Enchanted April (Writtle CARDS)

Imagine if you will a play pitched somewhere midway between Shirley Valentine, Roman Holiday and Private Lives, with a hint of Whitehall farce thrown in for good measure, and you will have something close to Matthew Barber‘s adaptation of Elizabeth von Arnim‘s 1922 novel Enchanted April.

Set in 1920s London and Italy, the play was filmed by Mike Newell in 1992 with a fine cast and clearly hits the spot for audiences who enjoy bittersweet romantic comedy with character development and a satisfactory resolution.  Not that I’ve seen  the movie but it’s not difficult to see that to succeed it would have to marry together frothy humour and the reflective journey each character travels, literally and metaphorically, from the reality of their frightfully starchy duty-bound middle class London lives.

Bringing this soufflé to the amateur stage was the task director Nick Caton and his cast took upon themselves on behalf of the Writtle CARDS, and which I enjoyed on a glorious night in June.  As Nick’s programme notes put it:

“I’ve done nothing but what was expected of me all my life… preparing for nothing but… oblivion,” says Lotty early in the play.  How many of us can relate to that?  More importantly, how many of us have ever done anything about it?  So many of us lead lives that have an inevitability about them but so few of us try to make a change.  Lots convinces herself and three other (initially very different) women to try and change their structured, monotonous lives by renting a castle in the sun of Italy for the month of April.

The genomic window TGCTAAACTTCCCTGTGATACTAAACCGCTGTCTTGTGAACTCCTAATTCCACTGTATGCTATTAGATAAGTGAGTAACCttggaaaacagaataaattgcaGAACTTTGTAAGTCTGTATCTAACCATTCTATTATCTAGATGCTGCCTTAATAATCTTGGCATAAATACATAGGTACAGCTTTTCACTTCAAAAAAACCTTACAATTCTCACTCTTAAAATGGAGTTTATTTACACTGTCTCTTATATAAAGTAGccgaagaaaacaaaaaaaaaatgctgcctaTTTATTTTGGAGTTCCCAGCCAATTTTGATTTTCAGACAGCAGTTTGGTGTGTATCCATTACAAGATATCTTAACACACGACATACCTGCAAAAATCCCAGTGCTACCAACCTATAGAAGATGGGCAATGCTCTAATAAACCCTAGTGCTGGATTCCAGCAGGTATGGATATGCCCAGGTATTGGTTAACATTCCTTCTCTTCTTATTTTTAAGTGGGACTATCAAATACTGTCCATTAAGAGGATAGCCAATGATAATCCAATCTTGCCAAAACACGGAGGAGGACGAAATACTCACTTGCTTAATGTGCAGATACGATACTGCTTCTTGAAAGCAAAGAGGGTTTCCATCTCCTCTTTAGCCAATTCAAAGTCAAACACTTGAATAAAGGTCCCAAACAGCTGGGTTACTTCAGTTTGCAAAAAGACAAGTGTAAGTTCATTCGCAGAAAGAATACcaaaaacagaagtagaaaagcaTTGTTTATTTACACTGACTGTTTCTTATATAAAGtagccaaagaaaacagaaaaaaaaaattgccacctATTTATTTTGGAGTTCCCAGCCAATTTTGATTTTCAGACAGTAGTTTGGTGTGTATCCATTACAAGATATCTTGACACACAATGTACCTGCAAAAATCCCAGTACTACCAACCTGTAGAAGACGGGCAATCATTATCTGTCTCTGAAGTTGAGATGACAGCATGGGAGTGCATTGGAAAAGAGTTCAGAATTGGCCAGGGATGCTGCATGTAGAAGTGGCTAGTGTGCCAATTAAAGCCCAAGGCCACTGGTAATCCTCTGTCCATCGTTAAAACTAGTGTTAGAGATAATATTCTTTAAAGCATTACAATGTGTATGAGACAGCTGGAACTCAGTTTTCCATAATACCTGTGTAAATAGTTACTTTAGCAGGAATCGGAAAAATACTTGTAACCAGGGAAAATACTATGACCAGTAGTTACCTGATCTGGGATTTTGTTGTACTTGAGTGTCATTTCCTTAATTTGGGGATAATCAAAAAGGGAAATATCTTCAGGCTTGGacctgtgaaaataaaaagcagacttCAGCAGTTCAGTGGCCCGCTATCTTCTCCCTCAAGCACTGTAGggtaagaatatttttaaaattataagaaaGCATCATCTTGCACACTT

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First task was how to depict the contrast between Act 1 in a rainy London, whereby every scene is ended by a sharp crack of thunder that had actors and audience alike jumping in their seats, and Act 2 set in San Salvatore, a real place not far from Genoa – and all this on the compact performing space offered by Writtle village hall.

London was marked by an underlit stage featuring black drapes and black costumes, as if the characters were perpetually coming from or going to funerals.  London may be drab in the rain, though hopefully there is rather more to it, so we must assume the black and sound effects to be a metaphor for the drab and frustrated, albeit comfortable lives of the characters (one of several metaphors employed in play and production alike), contrasting sharply with the happy Mediterranean music, wisteria-laden terrace and painted backdrop of a glorious Italian coast, complete with bright sunshine in which the characters can bask.

Lotty is a frustrated dreamer, married to stern and harsh solicitor Mellersh Wilton, a man who effects to be a post-Victorian patriarch minus the children.  Perhaps the fact that he allows Lotty to go to Italy is more a reflection that  he is not used to being defied, and has no idea how to react, such that his bark is much worse than his bite – supported by his mellowing through the second half.  In fact the old chap is nothing like as severe as at first he seems – which makes the Daniel the perfect actor to portray him, possessed as he is of charm and stage presence aplenty.

The fact that Jodee Goodwin towers over Daniel Curley may be another jokey metaphor, telling us that if Lotty pushes back against her husband she will meet with bluster but no serious resistance, so much of the first half is about Jodee’s fluently chatty but secretly reflective Lotty girding her loins for the inevitable confrontation, where eventually she waves away objections as if they were slow full tosses.